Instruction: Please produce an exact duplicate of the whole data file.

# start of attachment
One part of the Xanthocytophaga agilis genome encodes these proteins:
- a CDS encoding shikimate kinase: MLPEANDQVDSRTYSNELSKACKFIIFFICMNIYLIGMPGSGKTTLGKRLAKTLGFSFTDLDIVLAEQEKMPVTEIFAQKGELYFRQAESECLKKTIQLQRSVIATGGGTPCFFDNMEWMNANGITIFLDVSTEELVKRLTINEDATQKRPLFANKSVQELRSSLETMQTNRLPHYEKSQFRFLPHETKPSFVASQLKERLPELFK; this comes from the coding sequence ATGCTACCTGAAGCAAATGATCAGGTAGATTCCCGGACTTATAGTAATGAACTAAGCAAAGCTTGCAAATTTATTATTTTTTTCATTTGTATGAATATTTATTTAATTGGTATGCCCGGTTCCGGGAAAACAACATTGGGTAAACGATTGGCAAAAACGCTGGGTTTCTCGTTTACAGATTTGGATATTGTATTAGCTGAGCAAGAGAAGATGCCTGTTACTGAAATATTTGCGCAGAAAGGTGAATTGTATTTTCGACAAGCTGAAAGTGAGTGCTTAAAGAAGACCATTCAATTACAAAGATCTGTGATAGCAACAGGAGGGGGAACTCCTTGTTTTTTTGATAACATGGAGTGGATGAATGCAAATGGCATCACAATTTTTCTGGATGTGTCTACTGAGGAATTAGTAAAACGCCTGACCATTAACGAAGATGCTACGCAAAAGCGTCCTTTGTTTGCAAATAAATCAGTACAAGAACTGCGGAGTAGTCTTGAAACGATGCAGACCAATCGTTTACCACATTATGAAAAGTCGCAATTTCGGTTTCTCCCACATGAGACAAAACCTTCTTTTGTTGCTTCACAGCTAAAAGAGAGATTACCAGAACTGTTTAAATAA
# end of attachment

One part of the Xanthocytophaga agilis genome encodes these proteins:
- a CDS encoding shikimate kinase: MLPEANDQVDSRTYSNELSKACKFIIFFICMNIYLIGMPGSGKTTLGKRLAKTLGFSFTDLDIVLAEQEKMPVTEIFAQKGELYFRQAESECLKKTIQLQRSVIATGGGTPCFFDNMEWMNANGITIFLDVSTEELVKRLTINEDATQKRPLFANKSVQELRSSLETMQTNRLPHYEKSQFRFLPHETKPSFVASQLKERLPELFK; this comes from the coding sequence ATGCTACCTGAAGCAAATGATCAGGTAGATTCCCGGACTTATAGTAATGAACTAAGCAAAGCTTGCAAATTTATTATTTTTTTCATTTGTATGAATATTTATTTAATTGGTATGCCCGGTTCCGGGAAAACAACATTGGGTAAACGATTGGCAAAAACGCTGGGTTTCTCGTTTACAGATTTGGATATTGTATTAGCTGAGCAAGAGAAGATGCCTGTTACTGAAATATTTGCGCAGAAAGGTGAATTGTATTTTCGACAAGCTGAAAGTGAGTGCTTAAAGAAGACCATTCAATTACAAAGATCTGTGATAGCAACAGGAGGGGGAACTCCTTGTTTTTTTGATAACATGGAGTGGATGAATGCAAATGGCATCACAATTTTTCTGGATGTGTCTACTGAGGAATTAGTAAAACGCCTGACCATTAACGAAGATGCTACGCAAAAGCGTCCTTTGTTTGCAAATAAATCAGTACAAGAACTGCGGAGTAGTCTTGAAACGATGCAGACCAATCGTTTACCACATTATGAAAAGTCGCAATTTCGGTTTCTCCCACATGAGACAAAACCTTCTTTTGTTGCTTCACAGCTAAAAGAGAGATTACCAGAACTGTTTAAATAA